BY: JEN LEVISEN, COMMUNICATIONS DIRECTOR, MORTARR
With over 150 healthcare projects for over 20 different healthcare organizations totaling over $2.2 billion, Knutson Construction’s strong reputation in the healthcare industry is well earned and well deserved.
“Our team is known for their expertise in preconstruction and construction services specific to health care,” says Steve Weick, Knutson Construction’s Marketing Director. “They leverage lessons learned and best practices from our entire health care construction portfolio and from their individual project experience. Core members have spent decades honing their skills in a range of healthcare projects from the Mayo Clinic Richard O. Jacobson Building, the Midwest Fetal Care Clinic, the Mercy Mother Baby Center, the Fairview Southdale Emergency Department Expansion, along with our most recent work at the Marshfield Clinic Eau Claire campus.”
Early this year, Knutson completed work on the 45,000-square-foot Marshfield Cancer Center and 225,000-square-foot, five-story Marshfield Medical Center, both in Eau Claire, Wis.
The cancer center includes a radiation oncology floor, a medical oncology floor, a mechanical penthouse and partial basement with mechanical, electrical and support services. The basement also has a tunnel that connects to the hospital.
The new hospital has a full basement, four floors of patience care, and a fifth-floor penthouse. The building has a loading dock area and connecting link to the existing ambulatory facility. The site also has a mobile technology pad and a helipad. The hospital provides specialty services, such as hart care, orthopedics, sports medicine, general surgery, plastic surgery, ENT, neurosurgery, obstetrics/gynecology, bariatric surgery, vein care, pain management and pediatrics.
Knutson served as general contractor responsible for the entire build out, the trade partners, and delivering the contract on time and on budget.
“Speed was really the biggest ask by the owner on this project,” says Weick. “They were entering into a competitive market with other hospitals renovating or opening new spaces in a similar timeframe. It was an interesting situation because the hospital wanted to open as fast as possible, but they had to wait until the latest possible moment to order the equipment to go into the new space because even 6 months can mean newer, better technology.”
Weick says two things made all the difference on the Marshfield project.
“We implemented something called Lean Last Planner Scheduling which allowed us to do block schedule so the subcontractors knew where they needed to be and for how long,” he says. “Separate groups could work in tandem with each other. We hadn’t really used this process much on other projects, but we dug in and required ourselves and our subcontractors to use it.”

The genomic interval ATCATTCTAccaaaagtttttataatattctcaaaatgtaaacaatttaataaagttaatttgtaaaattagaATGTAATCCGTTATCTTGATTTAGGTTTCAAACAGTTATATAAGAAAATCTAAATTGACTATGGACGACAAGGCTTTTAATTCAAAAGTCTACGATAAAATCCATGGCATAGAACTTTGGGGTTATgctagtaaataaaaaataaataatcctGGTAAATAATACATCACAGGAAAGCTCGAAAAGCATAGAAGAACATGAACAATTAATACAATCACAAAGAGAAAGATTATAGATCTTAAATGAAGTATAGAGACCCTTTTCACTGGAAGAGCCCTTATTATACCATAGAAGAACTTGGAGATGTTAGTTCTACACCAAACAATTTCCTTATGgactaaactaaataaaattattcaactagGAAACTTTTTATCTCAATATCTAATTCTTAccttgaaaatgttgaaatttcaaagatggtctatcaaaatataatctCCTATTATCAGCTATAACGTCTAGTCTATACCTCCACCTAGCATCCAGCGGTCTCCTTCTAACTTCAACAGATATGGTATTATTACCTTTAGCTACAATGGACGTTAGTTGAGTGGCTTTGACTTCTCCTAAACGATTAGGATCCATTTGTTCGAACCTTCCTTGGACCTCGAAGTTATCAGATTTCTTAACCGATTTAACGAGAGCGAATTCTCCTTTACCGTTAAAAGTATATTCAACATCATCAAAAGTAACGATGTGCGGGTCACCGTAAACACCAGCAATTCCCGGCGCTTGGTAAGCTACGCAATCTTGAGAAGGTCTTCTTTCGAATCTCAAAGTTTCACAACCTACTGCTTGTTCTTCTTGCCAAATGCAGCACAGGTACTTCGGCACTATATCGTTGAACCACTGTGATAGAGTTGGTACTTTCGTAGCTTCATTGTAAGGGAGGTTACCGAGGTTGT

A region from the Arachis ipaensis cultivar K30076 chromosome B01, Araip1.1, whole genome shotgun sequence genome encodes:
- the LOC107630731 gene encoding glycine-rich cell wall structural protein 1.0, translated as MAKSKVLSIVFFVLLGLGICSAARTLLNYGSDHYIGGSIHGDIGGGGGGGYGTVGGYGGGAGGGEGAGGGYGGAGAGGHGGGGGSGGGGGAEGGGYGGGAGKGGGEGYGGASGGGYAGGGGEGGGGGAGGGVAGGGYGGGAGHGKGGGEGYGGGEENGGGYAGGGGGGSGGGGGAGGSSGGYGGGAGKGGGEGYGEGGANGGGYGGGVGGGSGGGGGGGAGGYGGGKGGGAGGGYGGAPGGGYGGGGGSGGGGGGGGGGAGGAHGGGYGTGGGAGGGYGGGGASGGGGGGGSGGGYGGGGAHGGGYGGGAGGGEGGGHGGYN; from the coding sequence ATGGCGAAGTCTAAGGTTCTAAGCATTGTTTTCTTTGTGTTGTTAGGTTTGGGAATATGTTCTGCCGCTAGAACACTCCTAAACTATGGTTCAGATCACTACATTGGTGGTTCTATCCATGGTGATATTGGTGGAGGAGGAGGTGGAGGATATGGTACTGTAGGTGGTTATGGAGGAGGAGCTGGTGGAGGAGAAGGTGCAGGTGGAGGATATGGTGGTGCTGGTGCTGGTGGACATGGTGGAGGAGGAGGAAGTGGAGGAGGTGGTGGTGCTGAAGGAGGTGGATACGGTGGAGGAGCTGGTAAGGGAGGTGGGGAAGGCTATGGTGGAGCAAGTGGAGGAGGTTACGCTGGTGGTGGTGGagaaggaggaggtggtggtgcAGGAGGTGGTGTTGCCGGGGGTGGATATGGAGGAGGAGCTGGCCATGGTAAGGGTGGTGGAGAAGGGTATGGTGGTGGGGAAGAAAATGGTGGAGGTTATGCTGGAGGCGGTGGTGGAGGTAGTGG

The second was requiring that work on the project be the number one priority for all trade partners involved.
“We like to work with local trade as often as we can, but we were very specific about this being the number one project for all of our trade partners,” Weick says. “That is where it can all fall apart, regardless of best intentions.”
Some off-site fabrication was done as well so walls could come in and be immediately installed, and Knutson utilized a mobile drawing system which allowed them to share the most updated drawings, whenever they were available, with everyone involved in the project wherever they happened to be.
While Knutson wasn’t responsible for the ordering of the technology that was to go in the building, they were for the timing and placement of the technology, as well as being sensitive to the needs of the technology and the spaces they were creating.
“Certain floors, depending on what they were housing, needed to be built a certain way to limit vibrations, etc.,” says Weick. “Knowing how much equipment was going in and where it would be located was crucial to those plans and open communication between all project managers was key.”
Knutson started construction in January 2017 on both projects, and both were opened in the spring of 2018 – right on schedule.
According to Weick, healthcare aligns well with Knutson’s value system.
“A lot of the work we do is around disruption avoidance,” he says. “We may be renovating or adding on to a hospital or clinic, but we never want the patients to know that we are there. The last thing we want them thinking about is the construction work going on around them.”
Knutson’s ability to pass those values on to their trade partners is another stronghold of the company.
“We regularly hold safety meetings to talk about the days and weeks ahead,” he says. “It is our opportunity to draw together our teams, subcontractors, etc., to reinforce our commitment to the project at hand and to those involved and impacted. It’s TKE – The Knutson Experience. It’s how we deliver the values our company was founded on, and how we turn those values into an everyday experience for all involved.”